The U.S. Military Considered Building Halitosis and Flatulence Bombs
During World War II, the United States military considered taking a more natural approach to its weaponry—by releasing odors resembling those produced by the human body. (Hey: all’s fair in love and war.)
German-occupied France was the intended test site for a stinky contraption which never bore its rotten fruit. Conceived by American scientists in 1945 and nicknamed the “Who? Me?” bomb, this unmade gadget now sounds like an April Fool’s novelty from Hell. Essentially, it was a small, handheld device that would have chipped away at Nazi morale by releasing an eye-watering stench modeled after human flatulence.
For better or worse, the idea didn’t get very far. According to documents that were declassified in 2005, researchers abandoned the idea because “people in many areas of the world do not find faecal odor offensive, since they smell it on a regular basis.”
Those reports also go into putrid detail about several other scent-related weapons that the U.S. defense department toyed with—and hopefully stood upwind from. Among them was the never-built “Halitosis Bomb” intended to discharge an odor reminiscent of “severe and lasting” dragon breath.
Another invention that never made it past the drawing board still managed to cause a major uproar. The unmistakable product of its “don’t ask, don’t tell” era, a so-called “Gay Bomb” concept was pitched in 1994 by the Air Force’s Wright Laboratory.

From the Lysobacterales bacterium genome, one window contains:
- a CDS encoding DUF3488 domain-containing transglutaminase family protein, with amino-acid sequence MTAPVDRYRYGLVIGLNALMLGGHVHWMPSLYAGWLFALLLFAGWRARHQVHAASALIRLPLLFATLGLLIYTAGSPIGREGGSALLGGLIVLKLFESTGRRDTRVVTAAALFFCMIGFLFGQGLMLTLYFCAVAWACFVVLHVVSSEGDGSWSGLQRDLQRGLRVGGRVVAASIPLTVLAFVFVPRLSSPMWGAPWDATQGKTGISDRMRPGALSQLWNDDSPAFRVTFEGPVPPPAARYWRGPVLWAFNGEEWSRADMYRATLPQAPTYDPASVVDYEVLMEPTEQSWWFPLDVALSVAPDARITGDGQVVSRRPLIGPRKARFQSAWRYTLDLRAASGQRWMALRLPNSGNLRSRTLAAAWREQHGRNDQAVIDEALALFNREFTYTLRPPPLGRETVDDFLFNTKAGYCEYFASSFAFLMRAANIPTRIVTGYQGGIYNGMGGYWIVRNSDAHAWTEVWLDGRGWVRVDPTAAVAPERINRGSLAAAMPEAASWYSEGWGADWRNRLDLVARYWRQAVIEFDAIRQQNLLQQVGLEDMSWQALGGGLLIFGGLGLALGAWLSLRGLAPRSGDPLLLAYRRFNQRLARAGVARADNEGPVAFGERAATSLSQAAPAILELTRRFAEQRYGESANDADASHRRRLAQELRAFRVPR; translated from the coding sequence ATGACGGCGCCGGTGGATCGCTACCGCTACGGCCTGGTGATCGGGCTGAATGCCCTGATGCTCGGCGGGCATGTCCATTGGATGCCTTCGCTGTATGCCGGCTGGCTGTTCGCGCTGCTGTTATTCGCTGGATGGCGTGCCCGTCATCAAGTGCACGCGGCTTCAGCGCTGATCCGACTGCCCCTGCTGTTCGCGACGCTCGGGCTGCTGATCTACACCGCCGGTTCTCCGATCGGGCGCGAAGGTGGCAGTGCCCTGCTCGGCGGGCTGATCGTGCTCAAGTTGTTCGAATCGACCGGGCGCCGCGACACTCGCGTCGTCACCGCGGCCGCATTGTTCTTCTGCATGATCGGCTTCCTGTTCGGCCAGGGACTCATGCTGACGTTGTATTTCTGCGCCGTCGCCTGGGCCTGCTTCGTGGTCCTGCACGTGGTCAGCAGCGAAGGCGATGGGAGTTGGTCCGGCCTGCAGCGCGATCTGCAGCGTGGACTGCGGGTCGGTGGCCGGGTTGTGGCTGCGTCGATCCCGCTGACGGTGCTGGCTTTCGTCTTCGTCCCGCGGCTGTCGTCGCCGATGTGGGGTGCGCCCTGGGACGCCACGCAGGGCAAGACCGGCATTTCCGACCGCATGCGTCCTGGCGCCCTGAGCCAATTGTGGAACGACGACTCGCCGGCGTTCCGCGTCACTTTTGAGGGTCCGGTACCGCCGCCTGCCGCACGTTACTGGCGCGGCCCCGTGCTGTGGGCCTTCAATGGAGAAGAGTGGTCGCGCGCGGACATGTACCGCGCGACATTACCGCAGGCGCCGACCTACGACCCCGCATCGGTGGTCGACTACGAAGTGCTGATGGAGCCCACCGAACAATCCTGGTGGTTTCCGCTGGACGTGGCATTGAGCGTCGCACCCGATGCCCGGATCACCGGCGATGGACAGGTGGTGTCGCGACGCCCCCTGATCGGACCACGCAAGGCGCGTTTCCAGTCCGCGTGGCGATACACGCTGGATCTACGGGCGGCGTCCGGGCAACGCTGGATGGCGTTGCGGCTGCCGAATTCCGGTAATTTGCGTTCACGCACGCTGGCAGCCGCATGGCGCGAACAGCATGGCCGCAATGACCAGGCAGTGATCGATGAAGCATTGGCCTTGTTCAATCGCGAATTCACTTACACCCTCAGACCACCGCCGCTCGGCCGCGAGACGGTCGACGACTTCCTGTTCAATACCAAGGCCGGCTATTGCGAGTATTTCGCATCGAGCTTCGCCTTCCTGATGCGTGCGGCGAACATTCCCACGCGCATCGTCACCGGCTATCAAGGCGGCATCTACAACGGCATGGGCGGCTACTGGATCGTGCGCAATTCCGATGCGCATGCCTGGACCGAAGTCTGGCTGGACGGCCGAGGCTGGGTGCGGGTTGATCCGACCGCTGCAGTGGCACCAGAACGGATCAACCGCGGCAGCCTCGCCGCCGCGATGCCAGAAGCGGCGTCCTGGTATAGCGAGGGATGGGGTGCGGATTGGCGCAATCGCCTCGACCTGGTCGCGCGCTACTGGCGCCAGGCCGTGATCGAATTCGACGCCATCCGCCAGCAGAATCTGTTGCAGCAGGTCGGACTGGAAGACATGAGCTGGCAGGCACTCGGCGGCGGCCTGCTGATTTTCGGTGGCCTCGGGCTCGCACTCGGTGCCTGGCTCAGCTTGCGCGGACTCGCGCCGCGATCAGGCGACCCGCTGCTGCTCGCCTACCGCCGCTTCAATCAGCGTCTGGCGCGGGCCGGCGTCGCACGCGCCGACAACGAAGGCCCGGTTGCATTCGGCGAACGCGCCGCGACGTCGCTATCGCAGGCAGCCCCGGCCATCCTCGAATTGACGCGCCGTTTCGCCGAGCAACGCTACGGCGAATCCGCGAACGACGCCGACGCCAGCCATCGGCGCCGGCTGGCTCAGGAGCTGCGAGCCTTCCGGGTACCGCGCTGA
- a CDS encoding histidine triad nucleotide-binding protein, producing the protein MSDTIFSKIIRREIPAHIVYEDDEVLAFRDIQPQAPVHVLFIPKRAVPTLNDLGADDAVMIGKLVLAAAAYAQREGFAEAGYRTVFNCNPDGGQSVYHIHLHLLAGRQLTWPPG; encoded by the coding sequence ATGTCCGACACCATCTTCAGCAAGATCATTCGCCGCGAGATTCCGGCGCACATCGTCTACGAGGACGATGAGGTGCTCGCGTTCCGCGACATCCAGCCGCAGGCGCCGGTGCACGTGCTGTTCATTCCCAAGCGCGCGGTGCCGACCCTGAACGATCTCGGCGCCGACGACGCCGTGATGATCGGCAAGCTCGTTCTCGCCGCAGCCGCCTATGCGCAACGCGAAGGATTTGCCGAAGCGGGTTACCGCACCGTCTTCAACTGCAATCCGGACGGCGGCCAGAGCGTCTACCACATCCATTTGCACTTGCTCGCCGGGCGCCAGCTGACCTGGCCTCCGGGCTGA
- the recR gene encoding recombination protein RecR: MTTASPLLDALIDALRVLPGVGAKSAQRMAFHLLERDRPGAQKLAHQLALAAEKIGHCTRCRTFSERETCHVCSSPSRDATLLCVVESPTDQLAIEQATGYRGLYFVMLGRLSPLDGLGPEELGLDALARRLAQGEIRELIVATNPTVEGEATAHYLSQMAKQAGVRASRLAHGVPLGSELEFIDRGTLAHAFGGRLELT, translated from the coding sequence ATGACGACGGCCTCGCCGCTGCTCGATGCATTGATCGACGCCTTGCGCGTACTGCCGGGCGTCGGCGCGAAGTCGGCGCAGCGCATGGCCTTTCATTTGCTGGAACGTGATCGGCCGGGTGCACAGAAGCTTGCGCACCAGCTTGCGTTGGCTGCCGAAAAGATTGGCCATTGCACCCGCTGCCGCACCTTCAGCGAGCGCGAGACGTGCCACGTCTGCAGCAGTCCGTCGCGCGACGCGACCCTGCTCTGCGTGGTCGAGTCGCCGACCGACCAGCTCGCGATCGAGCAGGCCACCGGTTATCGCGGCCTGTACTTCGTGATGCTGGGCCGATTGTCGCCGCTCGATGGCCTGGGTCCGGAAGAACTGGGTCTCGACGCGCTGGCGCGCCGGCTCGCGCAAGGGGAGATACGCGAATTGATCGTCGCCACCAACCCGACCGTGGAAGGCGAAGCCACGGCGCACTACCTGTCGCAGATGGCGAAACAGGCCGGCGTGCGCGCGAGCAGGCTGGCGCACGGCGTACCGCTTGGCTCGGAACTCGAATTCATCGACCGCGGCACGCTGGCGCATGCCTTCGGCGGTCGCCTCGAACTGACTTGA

Not even the most creative conspiracy theorists alive could come up with something this absurd. And yet, telltale government papers obtained through the Freedom of Information Act in 2007 confirmed that Wright scientists actually asked the Pentagon for $7.5 million to help develop one.
An explosive laden with some unspecified “aphrodisiac,” the bomb would render male enemy soldiers “sexually irresistible” to each other, a tactic that was deemed “distasteful but completely non-lethal.” Ultimately, the Pentagon rejected this proposal, though the fact that it was ever conceived in the first place sparked justifiable outrage among LGBTQ taxpayers. “It’s just offensive that they think by turning people gay that the other military would be incapable of doing their job,” said Geoff Kors of Equality California.
The “Ig Nobel Prize” committee—a group that salutes weird and/or amusing contributions to science—also weighed in by awarding the Wright Lab’s efforts with their tongue-in-cheek 2007 “Peace Prize.” Curiously, no one affiliated with the armed forces agreed to accept this illustrious honor in person.